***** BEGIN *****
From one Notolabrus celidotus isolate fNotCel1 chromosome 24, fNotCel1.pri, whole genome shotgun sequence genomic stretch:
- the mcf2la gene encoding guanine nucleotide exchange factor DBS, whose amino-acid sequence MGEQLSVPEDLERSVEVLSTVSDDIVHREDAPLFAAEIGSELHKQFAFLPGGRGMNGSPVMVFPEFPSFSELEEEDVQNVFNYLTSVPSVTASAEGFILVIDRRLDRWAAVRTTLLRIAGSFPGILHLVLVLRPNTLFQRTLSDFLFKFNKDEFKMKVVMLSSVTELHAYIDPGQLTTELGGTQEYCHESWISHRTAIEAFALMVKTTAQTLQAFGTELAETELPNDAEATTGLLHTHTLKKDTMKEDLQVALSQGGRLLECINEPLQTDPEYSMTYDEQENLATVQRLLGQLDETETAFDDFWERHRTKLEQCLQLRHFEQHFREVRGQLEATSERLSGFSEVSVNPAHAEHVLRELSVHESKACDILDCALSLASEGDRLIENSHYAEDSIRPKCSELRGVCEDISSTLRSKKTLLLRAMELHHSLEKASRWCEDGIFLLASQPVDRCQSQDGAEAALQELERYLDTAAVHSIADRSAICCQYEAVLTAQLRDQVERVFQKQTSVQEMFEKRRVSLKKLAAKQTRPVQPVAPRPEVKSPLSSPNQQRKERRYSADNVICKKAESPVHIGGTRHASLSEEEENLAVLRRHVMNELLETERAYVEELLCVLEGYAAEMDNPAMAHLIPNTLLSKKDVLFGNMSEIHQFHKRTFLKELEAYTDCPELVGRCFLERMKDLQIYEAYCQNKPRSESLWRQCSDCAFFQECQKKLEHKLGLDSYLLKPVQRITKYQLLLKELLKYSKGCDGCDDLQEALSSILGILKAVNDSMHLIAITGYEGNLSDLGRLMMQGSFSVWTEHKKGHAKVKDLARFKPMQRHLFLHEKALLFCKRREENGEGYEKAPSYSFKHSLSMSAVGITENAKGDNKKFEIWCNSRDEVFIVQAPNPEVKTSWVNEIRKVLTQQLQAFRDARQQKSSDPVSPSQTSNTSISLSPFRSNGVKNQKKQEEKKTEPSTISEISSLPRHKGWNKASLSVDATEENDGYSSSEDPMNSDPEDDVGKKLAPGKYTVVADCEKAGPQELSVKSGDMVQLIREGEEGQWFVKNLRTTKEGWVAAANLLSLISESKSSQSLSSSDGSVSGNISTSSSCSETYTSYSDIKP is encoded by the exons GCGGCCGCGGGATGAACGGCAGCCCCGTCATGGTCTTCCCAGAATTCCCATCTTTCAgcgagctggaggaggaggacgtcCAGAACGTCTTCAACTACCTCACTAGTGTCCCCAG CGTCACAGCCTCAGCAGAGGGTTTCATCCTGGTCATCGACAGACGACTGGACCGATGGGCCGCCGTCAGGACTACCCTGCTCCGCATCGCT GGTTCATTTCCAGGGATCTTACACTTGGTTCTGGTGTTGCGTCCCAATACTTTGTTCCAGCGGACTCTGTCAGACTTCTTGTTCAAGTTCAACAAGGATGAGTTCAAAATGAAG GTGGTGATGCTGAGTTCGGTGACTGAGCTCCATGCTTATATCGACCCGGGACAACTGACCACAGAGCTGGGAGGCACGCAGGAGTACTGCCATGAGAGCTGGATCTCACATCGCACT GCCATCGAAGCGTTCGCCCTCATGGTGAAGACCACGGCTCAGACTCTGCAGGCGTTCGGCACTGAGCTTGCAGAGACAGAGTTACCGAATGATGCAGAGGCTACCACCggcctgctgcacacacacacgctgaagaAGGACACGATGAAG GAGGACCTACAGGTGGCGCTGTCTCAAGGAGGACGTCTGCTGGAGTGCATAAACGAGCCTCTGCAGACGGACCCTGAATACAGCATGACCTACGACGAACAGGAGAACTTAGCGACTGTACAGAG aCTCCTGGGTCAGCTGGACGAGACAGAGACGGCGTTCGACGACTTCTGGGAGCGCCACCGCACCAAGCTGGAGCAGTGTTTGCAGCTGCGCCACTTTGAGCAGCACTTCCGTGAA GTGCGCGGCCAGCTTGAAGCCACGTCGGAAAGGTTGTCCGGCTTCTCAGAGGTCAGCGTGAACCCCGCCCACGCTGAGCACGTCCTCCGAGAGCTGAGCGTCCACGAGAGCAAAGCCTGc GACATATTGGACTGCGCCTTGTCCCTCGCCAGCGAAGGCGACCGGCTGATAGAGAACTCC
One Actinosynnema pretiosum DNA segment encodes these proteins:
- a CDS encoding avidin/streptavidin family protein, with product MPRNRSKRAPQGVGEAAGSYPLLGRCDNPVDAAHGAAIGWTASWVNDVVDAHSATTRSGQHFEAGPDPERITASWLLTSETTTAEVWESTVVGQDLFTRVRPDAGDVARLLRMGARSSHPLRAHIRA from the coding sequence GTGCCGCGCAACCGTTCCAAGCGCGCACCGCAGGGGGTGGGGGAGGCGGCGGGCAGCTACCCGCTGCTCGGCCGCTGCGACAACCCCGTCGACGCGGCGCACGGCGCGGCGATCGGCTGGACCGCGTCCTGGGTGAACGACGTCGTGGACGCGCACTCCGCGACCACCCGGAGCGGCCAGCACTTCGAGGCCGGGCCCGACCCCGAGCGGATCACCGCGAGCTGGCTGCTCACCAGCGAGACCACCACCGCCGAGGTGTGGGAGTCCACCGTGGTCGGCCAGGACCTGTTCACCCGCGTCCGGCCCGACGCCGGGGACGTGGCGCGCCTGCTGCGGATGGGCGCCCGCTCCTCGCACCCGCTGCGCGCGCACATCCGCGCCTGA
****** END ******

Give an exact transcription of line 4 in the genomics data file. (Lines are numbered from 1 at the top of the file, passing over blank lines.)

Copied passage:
- a CDS encoding avidin/streptavidin family protein, with product MPRNRSKRAPQGVGEAAGSYPLLGRCDNPVDAAHGAAIGWTASWVNDVVDAHSATTRSGQHFEAGPDPERITASWLLTSETTTAEVWESTVVGQDLFTRVRPDAGDVARLLRMGARSSHPLRAHIRA from the coding sequence GTGCCGCGCAACCGTTCCAAGCGCGCACCGCAGGGGGTGGGGGAGGCGGCGGGCAGCTACCCGCTGCTCGGCCGCTGCGACAACCCCGTCGACGCGGCGCACGGCGCGGCGATCGGCTGGACCGCGTCCTGGGTGAACGACGTCGTGGACGCGCACTCCGCGACCACCCGGAGCGGCCAGCACTTCGAGGCCGGGCCCGACCCCGAGCGGATCACCGCGAGCTGGCTGCTCACCAGCGAGACCACCACCGCCGAGGTGTGGGAGTCCACCGTGGTCGGCCAGGACCTGTTCACCCGCGTCCGGCCCGACGCCGGGGACGTGGCGCGCCTGCTGCGGATGGGCGCCCGCTCCTCGCACCCGCTGCGCGCGCACATCCGCGCCTGA